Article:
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J Geils Band, The

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jgeils_wolf_002Formed in Boston, Mass. in the late 60’s from two rival local bands (The J Geils Blues Band and The Hallucinations), The J Geils Band were one of the few American white bands to play authentic soul, blues and rhythm & blues. Influenced by the bluesmen who played small clubs in Boston, and by English bands like The Yardbirds and John Mayall, the band were a punchy live act.

Atlantic Records signed them in 1968, and their self-titled debut album (1970) and its follow-up, The Morning After (1972) took off like a rocket, receiving critical acclaim (“America’s answer to The Rolling Stones“) and leading to a live set entitled Full House (1972).

At first, the group’s primary strength lay in its full-throttle covers of various semi-obscure blues and R&B classics – everything from John Lee Hooker‘s Serve You Right To Suffer, to The Contours‘ frantic First I Look At The Purse.

But singer Peter Wolf (pictured at right) and keyboardist Seth Justman had also discovered a mutual affinity for songwriting and their fourth album, Bloodshot (1973), yielded a hit single, the reggaefied Give It To Me.

The more adventurous Ladies Invited (1974) album was greeted with dismay by hard-core fans and the album bombed. The band was forced to tour constantly just to keep their heads above water, and The J Geils Band slowly tumbled back down to the bottom of the hill.

Meanwhile, Wolf (who had been a late-night DJ on a Boston FM station in the 60s) and actress Faye Dunaway, who he met backstage at a gig in 1972, were quietly married in Los Angeles.

After nine albums with Atlantic, the band switched to EMI America in 1978 and immediately scored with Sanctuary (1978), their first gold album in five years.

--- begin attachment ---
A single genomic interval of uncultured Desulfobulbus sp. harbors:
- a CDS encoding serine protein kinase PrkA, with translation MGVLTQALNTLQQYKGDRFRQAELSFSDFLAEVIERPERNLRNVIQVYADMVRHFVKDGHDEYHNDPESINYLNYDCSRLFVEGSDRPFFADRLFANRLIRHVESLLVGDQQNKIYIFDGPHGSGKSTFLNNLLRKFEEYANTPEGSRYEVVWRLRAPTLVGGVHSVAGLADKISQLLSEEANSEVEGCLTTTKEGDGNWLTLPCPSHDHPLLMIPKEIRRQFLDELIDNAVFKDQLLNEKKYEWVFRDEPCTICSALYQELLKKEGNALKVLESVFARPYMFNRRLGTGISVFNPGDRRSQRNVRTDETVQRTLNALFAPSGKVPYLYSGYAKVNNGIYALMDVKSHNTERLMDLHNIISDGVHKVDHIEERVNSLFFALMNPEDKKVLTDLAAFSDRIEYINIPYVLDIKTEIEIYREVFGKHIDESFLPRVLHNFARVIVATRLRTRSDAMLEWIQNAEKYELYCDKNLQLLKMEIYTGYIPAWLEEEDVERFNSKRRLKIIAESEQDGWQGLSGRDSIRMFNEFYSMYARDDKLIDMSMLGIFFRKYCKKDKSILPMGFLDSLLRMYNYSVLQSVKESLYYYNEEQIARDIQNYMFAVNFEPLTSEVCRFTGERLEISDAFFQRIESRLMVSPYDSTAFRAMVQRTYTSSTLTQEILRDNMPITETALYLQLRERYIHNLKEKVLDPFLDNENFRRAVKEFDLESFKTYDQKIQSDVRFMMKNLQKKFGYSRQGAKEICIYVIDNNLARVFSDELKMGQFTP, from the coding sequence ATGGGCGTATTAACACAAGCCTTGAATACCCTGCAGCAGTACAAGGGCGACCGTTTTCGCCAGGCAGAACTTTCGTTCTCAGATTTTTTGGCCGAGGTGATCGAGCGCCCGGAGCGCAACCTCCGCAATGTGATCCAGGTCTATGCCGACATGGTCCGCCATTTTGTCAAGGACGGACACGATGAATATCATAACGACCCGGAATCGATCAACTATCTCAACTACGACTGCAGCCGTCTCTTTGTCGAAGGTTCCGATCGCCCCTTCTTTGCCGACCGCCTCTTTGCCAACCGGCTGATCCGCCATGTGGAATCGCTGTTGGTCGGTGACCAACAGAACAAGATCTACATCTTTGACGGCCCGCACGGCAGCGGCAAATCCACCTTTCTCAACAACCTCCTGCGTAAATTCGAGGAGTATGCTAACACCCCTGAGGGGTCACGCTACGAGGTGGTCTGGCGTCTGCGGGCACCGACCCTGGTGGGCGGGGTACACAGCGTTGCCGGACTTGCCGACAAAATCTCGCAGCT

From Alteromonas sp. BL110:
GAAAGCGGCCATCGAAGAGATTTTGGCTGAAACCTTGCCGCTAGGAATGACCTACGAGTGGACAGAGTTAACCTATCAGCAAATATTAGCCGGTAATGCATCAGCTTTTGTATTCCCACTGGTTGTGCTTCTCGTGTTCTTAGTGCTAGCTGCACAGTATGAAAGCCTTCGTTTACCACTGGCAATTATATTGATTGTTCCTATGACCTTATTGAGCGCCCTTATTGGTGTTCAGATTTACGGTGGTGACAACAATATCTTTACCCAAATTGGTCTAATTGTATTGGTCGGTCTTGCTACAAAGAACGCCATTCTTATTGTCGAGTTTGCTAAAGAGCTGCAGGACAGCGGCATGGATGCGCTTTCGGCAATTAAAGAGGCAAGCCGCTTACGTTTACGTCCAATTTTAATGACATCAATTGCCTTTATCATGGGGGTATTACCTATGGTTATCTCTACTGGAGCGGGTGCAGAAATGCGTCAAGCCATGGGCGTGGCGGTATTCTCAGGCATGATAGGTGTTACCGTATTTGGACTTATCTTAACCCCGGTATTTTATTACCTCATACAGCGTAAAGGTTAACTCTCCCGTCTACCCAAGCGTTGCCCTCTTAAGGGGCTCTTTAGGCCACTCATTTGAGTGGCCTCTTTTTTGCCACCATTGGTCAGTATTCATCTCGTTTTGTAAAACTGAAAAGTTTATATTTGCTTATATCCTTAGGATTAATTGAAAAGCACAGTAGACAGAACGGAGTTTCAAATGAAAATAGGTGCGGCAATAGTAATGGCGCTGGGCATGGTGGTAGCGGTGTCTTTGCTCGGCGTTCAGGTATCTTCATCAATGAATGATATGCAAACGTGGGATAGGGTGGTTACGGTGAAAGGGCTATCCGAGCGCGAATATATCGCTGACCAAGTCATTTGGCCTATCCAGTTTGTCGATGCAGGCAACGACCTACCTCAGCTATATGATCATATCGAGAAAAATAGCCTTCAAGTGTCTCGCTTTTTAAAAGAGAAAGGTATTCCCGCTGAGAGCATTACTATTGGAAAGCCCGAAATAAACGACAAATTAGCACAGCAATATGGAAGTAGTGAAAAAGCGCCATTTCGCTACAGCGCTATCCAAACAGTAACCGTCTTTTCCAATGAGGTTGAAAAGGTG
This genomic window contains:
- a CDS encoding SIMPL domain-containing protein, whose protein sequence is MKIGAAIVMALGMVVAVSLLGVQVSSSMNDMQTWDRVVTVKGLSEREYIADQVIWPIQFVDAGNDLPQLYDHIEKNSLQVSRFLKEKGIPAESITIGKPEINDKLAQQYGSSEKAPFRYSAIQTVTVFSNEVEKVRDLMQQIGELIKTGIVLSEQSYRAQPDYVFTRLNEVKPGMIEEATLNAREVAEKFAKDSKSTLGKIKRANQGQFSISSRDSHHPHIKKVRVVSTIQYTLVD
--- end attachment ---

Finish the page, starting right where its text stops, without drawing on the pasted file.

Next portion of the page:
The title track of Love Stinks (1980) was a huge stomp-along hit and boosted sales of the album to near-platinum status. The J Geils band was building up to a major move. Freeze Frame (1981) was it.

Painstakingly recorded over the better part of a year, Freeze Frame consolidated all of the band’s musical strengths in a manic meditation on lost love, American madness and the possibility of Rock & Roll redemption. Meticulously produced by Seth Justman, the album was distinguished by a big, radio-ready sound.

The album took The J Geils Band to a new level. They began headlining venues like New York’s Madison Square Garden and the 15,000-seat Boston Garden, where they became the first rock act to completely sell-out three nights in the hall’s history.

Their hit single,  Centerfold (1981), elevated the band from workaday blues rockers to New Wave pop stars. The video was on heavy-heavy-heavy rotation on MTV and cast lanky frontman Wolf as a skinny-trousered model of post-punk cool.

Following 16 years of uninterrupted music-making with the same line-up, Wolf was kicked out of the band in November 1983.

71-year-old J (John Warren) Geils was found dead in his Groton, Massachusetts, home in April 2017.

Peter Wolf (Peter Blankfield)
Vocals
Seth
 Justman
Piano, organ, vocals
Richard ‘Magic Dick’ Salwitz
Harmonica
J (John Warren) Geils
Guitar
Danny (DK) Klein
Bass
Stephen
 Bladd
Drums, vocals

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